Mechanics: Has worked a lot to shorten up and quicken his delivery. Coming out of high school, Osweiler had a long release over the top windup. Before his junior season with the Sun Devils, he worked diligently to shorten his release. The three-quarters, Philip Rivers-style release was more successful for Osweiler, though it has lowered his release point. Because of his height, it’s not a major concern. He’ll on occasion revert to his old motion, especially when he has to drive the ball deep.
One observation throughout all of his passes I couldn’t avoid was how long he stared down his first target. He will eventually check all other receivers, but he stares at the first receiver for about 2-3 seconds. The ball needs to be out by 3 seconds at latest, so by the time he will check for additional targets it may be too late. This is another factor on why he’s suffered from 10 sacks, although a couple of them are attributed to poor pass blocking. I saw much improvement in the Patriots game compared to the Bears game. I feel confident that this will evolve as he earns more reps.
The announcers kept talking about how low Osweiler is throwing the ball throughout the Bears game. It surprised the announcer because of Osweiler’s height. However, I was not observing that same issue. Take this throw for example:
Yes, it’s low. However, it was in a perfect position for Vernon Davis to grab it and not allow anyone else near it. Personally, I think this throw was a great decision.
This throw is heading down, but it was delivered right to the chest of Bennie Fowler:
I firmly believe that his throws are aimed lower due to his height. However, I do think that he could release at a higher point. The low release point can cause issues, such as this:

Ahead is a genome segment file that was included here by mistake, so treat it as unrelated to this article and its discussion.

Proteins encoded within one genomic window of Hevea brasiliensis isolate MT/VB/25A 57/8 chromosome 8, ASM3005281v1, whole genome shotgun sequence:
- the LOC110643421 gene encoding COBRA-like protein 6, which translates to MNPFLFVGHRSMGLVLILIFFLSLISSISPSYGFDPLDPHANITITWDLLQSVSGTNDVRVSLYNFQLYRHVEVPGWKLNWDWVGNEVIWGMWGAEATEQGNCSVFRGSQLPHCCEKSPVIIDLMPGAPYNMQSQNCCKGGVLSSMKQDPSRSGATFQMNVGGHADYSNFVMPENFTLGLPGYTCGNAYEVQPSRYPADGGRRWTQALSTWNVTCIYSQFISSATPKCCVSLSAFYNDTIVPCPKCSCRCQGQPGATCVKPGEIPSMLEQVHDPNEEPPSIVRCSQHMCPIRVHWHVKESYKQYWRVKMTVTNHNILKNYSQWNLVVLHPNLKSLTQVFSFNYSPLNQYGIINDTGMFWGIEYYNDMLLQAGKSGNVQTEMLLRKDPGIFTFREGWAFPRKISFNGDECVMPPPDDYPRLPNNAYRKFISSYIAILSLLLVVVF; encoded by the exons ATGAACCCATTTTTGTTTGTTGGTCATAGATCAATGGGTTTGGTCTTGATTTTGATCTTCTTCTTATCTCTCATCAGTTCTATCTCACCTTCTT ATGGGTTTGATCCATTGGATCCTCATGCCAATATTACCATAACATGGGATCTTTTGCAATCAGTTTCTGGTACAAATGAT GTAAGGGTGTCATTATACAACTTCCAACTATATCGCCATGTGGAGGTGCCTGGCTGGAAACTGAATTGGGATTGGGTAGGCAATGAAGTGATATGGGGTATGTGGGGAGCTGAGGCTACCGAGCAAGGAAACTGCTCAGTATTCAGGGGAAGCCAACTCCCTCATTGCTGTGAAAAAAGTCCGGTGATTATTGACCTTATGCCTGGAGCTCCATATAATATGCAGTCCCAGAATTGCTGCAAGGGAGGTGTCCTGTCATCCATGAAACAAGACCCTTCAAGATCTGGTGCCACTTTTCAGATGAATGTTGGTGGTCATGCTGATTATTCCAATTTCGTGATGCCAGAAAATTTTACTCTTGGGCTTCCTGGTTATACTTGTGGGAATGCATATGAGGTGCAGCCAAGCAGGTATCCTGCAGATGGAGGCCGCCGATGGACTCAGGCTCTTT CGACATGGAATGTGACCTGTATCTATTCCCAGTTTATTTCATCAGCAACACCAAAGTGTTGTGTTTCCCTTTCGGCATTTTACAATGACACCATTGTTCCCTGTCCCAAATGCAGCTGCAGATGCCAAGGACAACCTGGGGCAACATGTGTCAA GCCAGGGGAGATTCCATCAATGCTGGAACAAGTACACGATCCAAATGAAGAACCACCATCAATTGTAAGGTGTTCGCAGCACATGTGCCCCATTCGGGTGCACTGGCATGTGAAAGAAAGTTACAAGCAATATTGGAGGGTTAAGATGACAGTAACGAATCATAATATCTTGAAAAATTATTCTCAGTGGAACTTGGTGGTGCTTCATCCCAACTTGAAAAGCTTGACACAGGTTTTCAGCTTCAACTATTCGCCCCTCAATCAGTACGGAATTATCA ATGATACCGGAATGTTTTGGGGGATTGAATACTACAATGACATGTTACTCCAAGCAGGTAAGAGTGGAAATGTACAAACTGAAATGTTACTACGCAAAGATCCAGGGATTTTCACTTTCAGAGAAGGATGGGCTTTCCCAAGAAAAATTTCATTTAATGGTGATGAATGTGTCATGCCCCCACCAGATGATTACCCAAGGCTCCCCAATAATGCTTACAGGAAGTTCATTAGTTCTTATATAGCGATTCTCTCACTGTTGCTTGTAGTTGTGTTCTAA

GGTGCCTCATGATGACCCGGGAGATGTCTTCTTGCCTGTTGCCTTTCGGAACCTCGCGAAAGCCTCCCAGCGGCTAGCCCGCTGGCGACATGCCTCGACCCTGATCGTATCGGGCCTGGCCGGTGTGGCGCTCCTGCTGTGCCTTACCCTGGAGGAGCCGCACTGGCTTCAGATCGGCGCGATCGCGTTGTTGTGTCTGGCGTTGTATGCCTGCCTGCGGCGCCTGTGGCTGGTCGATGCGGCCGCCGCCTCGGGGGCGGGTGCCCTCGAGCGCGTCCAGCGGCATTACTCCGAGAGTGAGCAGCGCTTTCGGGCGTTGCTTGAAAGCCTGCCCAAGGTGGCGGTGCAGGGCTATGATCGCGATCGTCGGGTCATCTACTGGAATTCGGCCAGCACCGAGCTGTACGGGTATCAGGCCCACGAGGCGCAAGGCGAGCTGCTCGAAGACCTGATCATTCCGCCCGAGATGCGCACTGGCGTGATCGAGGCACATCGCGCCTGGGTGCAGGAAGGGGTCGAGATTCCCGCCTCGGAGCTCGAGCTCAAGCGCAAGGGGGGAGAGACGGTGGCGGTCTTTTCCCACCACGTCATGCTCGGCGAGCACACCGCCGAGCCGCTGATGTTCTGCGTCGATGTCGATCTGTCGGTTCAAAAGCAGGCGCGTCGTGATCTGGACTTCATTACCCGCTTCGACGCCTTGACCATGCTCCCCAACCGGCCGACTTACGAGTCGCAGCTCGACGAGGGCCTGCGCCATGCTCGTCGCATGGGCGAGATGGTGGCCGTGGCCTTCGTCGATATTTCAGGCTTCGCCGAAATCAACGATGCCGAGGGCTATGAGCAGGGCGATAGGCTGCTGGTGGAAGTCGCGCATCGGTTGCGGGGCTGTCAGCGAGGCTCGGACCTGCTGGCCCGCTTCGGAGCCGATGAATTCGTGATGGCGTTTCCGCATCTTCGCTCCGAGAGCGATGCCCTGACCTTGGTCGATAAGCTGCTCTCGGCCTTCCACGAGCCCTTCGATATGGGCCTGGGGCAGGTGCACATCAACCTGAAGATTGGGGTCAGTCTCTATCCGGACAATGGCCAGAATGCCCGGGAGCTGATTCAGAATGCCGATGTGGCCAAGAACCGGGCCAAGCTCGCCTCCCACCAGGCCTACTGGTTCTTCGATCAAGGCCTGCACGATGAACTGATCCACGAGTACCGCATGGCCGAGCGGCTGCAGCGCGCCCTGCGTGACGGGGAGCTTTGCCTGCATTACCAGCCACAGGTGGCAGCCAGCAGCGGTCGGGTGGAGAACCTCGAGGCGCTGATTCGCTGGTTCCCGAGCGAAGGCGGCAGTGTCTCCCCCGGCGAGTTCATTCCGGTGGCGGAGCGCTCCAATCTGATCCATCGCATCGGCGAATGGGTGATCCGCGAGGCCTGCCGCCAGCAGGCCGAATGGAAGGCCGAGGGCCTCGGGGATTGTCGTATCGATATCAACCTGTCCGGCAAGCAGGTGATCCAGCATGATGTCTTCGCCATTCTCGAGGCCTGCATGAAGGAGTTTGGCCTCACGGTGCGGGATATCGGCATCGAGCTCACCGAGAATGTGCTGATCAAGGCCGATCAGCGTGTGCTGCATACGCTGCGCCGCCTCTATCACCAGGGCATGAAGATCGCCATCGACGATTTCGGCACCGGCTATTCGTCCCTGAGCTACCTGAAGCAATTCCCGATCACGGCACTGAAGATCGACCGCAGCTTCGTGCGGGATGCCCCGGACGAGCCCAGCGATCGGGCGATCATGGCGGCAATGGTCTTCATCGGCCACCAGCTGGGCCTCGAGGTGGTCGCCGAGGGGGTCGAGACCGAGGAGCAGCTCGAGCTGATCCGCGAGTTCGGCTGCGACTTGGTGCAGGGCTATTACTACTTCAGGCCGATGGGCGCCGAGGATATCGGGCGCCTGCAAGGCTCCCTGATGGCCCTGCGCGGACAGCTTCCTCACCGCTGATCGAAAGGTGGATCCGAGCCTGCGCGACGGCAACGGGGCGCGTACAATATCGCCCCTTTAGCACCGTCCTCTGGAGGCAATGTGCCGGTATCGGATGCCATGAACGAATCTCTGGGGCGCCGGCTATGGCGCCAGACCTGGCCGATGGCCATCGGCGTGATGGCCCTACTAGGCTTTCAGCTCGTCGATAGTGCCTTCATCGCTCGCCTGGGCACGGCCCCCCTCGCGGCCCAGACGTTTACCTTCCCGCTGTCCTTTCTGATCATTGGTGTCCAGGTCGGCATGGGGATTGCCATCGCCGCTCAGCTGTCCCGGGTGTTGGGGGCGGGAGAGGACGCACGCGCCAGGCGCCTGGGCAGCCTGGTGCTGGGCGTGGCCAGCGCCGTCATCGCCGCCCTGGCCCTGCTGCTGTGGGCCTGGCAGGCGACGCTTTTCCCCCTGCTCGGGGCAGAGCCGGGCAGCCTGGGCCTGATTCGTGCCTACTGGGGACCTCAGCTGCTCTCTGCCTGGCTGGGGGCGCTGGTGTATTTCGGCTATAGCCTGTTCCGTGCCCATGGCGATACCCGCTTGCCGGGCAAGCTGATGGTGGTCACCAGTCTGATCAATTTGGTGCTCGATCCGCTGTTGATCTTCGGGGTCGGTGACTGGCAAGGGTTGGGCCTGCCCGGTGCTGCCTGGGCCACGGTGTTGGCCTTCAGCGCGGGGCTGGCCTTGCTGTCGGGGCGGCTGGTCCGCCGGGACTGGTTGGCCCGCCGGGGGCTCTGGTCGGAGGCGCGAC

The release point in this pass could’ve been higher, but since it was lower it resulted in a blocked pass, and in return an interception. This comes down to situational awareness, which will come over time.
Pocket awareness: Still learning line adjustments to better protect himself against blitzes. Clearly struggled in this area against Illinois. In that game, Osweiler was forced to forced to speed up his game, which led to some poor ball placement. Isn’t a statue in the pocket. A former high school basketball player, Osweiler has nimble feet and is quick enough to elude pressure.
I can’t refute the nimble feet (see above) as he will often scramble when necessary to gain some yards. Recognizing blitzes is something he’ll learn throughout experience. These blitzes would’ve been picked up by most pro-starters:
However, he made some great checks during the Patriots game and I can’t attribute any sack due to his lack of inexperience recognizing the blitz.
The National Football Post:
Osweiler would have been much better served to stay for his senior year and develop his overall feel for the game. Because of as now he struggles to decipher defenses and honestly didn’t display a great feel for his own offense either.
The guy has some talent and can sling the football. However, much like Ryan Mallett last season, he’s going to need to play in an offense where he can throw the football down the field and isn’t going to be forced to make many quick throws underneath, where he struggles with timing, footwork and ball placement.
While I would agree that he should’ve stayed at ASU to develop, ending up behind Peyton Manning with the Broncos was a better scenario. Learning from one of the greatest quarterbacks of all time has allowed him to develop unique traits and skills. He’s learned to read the defenses and what to expect from them, and he’s learned how to command the huddle and make changes at the line of scrimmage. Unlike Ryan Mallett, however, he’s taken full advantage of the situation. Don’t take my word for it. Below is what Walter football had say about him:
Osweiler has real arm strength and the gun to be a starting quarterback in the NFL. He is very raw and needs some work. If he goes to a good coaching staff that can develop him for a few years, he could turn into a starter. If Osweiler had returned to Arizona State and had a good season featuring some improvements, he could have been in contention to be a first-round pick in 2013. Right now, he looks like a second-day pick and the fifth-rated quarterback.
My final thoughts are that he has closed the gap on a lot of his weaknesses, but he’s not an elite starter yet. He still needs to work on reading the field, recognizing pressure, and knowing when to get rid of the ball. He’s been in the perfect situation in Denver, and now it’s time he takes the last four years of learning experience and apply them to the game.
Is he our best chance at winning the Super Bowl now? Maybe. Is he the future of the franchise? I believe so.